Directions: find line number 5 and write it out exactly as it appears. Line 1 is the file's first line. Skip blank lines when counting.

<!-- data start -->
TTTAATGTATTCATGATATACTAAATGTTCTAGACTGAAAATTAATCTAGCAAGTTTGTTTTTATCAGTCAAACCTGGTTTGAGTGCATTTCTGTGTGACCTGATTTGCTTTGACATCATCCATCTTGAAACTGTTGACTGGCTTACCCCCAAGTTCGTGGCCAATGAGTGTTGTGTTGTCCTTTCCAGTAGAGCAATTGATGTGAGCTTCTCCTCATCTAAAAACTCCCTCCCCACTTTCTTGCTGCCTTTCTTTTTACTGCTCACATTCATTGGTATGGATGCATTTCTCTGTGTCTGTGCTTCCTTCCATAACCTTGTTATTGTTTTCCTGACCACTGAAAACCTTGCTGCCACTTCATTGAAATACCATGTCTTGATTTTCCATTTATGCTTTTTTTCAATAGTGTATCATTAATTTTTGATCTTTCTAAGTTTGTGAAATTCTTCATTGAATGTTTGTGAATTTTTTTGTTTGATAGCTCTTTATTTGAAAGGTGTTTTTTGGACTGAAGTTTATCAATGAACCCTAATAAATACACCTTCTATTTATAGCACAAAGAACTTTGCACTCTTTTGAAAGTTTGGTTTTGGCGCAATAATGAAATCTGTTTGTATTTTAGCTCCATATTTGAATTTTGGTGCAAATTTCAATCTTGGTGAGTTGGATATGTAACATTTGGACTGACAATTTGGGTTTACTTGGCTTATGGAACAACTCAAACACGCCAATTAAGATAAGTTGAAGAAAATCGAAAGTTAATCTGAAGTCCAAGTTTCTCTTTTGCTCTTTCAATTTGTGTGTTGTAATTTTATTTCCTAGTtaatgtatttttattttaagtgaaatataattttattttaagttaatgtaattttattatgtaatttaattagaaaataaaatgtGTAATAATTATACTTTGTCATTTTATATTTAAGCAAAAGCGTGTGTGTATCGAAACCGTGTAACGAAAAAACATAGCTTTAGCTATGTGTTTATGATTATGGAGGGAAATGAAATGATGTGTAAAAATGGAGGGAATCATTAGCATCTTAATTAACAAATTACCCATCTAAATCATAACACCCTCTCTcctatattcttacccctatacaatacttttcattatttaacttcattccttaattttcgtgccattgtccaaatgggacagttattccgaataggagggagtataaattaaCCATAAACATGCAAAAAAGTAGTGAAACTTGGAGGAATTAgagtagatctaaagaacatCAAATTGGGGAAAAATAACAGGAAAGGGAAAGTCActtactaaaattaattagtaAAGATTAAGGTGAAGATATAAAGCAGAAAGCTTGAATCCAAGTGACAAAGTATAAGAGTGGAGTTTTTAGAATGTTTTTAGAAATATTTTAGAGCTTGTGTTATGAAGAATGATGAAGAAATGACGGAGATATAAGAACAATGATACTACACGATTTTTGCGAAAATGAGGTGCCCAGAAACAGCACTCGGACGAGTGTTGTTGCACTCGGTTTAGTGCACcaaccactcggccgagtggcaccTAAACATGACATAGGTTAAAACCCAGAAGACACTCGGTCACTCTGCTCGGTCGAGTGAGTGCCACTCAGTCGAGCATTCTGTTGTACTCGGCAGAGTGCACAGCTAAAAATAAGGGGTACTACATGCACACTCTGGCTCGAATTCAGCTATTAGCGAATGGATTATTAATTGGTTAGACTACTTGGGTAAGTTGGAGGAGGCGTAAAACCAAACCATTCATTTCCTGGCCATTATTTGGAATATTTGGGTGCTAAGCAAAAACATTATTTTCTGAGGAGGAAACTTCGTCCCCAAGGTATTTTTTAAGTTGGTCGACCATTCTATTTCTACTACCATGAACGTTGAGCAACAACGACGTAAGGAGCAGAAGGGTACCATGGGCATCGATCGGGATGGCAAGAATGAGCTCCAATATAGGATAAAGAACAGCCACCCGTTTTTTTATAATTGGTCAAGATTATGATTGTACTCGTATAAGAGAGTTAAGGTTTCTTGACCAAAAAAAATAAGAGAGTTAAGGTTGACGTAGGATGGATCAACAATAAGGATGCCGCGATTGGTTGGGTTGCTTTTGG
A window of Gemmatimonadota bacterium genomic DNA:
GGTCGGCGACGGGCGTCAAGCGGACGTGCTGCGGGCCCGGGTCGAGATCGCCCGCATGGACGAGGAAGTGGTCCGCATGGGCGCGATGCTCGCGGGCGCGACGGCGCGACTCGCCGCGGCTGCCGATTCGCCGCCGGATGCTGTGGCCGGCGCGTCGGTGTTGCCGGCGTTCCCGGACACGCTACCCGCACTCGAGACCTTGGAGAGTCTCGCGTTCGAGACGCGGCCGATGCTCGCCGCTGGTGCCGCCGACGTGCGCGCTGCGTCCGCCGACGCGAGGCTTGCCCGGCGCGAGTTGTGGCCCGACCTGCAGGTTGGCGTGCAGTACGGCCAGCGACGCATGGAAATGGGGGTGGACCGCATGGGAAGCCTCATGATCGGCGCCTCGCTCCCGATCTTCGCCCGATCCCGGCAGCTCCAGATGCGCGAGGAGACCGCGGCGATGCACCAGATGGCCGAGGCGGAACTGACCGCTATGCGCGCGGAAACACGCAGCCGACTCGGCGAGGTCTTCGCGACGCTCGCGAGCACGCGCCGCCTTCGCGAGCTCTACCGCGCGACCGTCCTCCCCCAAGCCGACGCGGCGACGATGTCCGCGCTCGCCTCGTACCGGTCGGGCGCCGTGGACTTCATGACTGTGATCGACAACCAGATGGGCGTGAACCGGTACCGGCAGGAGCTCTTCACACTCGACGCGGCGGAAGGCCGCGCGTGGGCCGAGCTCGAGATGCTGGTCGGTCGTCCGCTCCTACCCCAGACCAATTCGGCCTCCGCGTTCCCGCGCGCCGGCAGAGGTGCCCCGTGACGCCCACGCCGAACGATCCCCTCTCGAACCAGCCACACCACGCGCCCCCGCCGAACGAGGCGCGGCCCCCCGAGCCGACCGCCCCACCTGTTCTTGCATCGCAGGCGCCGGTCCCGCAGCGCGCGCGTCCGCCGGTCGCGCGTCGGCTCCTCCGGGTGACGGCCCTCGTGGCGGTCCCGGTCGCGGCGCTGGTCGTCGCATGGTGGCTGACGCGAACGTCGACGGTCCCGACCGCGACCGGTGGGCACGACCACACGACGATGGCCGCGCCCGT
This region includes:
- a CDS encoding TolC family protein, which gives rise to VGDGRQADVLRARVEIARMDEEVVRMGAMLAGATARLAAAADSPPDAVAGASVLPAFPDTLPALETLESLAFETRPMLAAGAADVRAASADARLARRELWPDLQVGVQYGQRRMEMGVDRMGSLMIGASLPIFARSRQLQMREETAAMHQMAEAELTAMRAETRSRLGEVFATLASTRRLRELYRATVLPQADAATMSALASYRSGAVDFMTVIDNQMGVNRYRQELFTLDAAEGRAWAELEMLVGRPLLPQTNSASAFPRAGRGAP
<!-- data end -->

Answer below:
- a CDS encoding TolC family protein, which gives rise to VGDGRQADVLRARVEIARMDEEVVRMGAMLAGATARLAAAADSPPDAVAGASVLPAFPDTLPALETLESLAFETRPMLAAGAADVRAASADARLARRELWPDLQVGVQYGQRRMEMGVDRMGSLMIGASLPIFARSRQLQMREETAAMHQMAEAELTAMRAETRSRLGEVFATLASTRRLRELYRATVLPQADAATMSALASYRSGAVDFMTVIDNQMGVNRYRQELFTLDAAEGRAWAELEMLVGRPLLPQTNSASAFPRAGRGAP